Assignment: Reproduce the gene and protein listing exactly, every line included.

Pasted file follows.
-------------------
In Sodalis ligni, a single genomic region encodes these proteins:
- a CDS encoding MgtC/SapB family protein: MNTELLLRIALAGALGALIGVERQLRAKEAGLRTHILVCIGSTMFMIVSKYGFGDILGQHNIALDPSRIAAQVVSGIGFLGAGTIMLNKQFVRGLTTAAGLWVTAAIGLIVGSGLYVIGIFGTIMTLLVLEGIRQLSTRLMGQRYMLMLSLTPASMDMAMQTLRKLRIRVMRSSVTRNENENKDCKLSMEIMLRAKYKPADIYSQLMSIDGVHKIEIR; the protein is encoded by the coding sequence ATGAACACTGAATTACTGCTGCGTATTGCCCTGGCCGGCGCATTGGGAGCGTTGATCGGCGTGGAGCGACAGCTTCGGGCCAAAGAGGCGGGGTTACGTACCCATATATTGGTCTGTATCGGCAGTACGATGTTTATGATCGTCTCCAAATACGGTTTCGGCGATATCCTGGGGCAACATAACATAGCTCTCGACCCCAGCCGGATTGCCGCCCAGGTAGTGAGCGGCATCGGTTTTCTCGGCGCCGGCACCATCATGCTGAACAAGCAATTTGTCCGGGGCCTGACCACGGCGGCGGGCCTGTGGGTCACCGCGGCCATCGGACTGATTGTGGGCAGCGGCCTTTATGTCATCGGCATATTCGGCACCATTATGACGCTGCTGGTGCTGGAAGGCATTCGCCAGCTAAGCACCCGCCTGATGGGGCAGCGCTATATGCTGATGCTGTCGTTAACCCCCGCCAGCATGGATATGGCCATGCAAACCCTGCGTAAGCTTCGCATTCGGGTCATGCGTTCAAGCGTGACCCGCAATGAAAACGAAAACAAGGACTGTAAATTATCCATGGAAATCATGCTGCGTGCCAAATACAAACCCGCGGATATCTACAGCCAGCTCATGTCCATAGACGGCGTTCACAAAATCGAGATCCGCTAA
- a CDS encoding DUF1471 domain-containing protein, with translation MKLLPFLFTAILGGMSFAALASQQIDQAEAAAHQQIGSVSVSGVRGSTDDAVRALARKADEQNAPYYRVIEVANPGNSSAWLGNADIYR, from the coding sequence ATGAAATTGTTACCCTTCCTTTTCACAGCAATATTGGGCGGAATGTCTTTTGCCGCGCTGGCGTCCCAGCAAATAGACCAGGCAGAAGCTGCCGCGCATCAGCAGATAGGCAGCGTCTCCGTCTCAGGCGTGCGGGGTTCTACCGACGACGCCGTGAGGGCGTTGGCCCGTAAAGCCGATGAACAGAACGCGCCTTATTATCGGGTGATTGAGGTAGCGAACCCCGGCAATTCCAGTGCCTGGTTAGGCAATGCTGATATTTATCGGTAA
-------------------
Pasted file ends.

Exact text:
In Sodalis ligni, a single genomic region encodes these proteins:
- a CDS encoding MgtC/SapB family protein: MNTELLLRIALAGALGALIGVERQLRAKEAGLRTHILVCIGSTMFMIVSKYGFGDILGQHNIALDPSRIAAQVVSGIGFLGAGTIMLNKQFVRGLTTAAGLWVTAAIGLIVGSGLYVIGIFGTIMTLLVLEGIRQLSTRLMGQRYMLMLSLTPASMDMAMQTLRKLRIRVMRSSVTRNENENKDCKLSMEIMLRAKYKPADIYSQLMSIDGVHKIEIR; the protein is encoded by the coding sequence ATGAACACTGAATTACTGCTGCGTATTGCCCTGGCCGGCGCATTGGGAGCGTTGATCGGCGTGGAGCGACAGCTTCGGGCCAAAGAGGCGGGGTTACGTACCCATATATTGGTCTGTATCGGCAGTACGATGTTTATGATCGTCTCCAAATACGGTTTCGGCGATATCCTGGGGCAACATAACATAGCTCTCGACCCCAGCCGGATTGCCGCCCAGGTAGTGAGCGGCATCGGTTTTCTCGGCGCCGGCACCATCATGCTGAACAAGCAATTTGTCCGGGGCCTGACCACGGCGGCGGGCCTGTGGGTCACCGCGGCCATCGGACTGATTGTGGGCAGCGGCCTTTATGTCATCGGCATATTCGGCACCATTATGACGCTGCTGGTGCTGGAAGGCATTCGCCAGCTAAGCACCCGCCTGATGGGGCAGCGCTATATGCTGATGCTGTCGTTAACCCCCGCCAGCATGGATATGGCCATGCAAACCCTGCGTAAGCTTCGCATTCGGGTCATGCGTTCAAGCGTGACCCGCAATGAAAACGAAAACAAGGACTGTAAATTATCCATGGAAATCATGCTGCGTGCCAAATACAAACCCGCGGATATCTACAGCCAGCTCATGTCCATAGACGGCGTTCACAAAATCGAGATCCGCTAA
- a CDS encoding DUF1471 domain-containing protein, with translation MKLLPFLFTAILGGMSFAALASQQIDQAEAAAHQQIGSVSVSGVRGSTDDAVRALARKADEQNAPYYRVIEVANPGNSSAWLGNADIYR, from the coding sequence ATGAAATTGTTACCCTTCCTTTTCACAGCAATATTGGGCGGAATGTCTTTTGCCGCGCTGGCGTCCCAGCAAATAGACCAGGCAGAAGCTGCCGCGCATCAGCAGATAGGCAGCGTCTCCGTCTCAGGCGTGCGGGGTTCTACCGACGACGCCGTGAGGGCGTTGGCCCGTAAAGCCGATGAACAGAACGCGCCTTATTATCGGGTGATTGAGGTAGCGAACCCCGGCAATTCCAGTGCCTGGTTAGGCAATGCTGATATTTATCGGTAA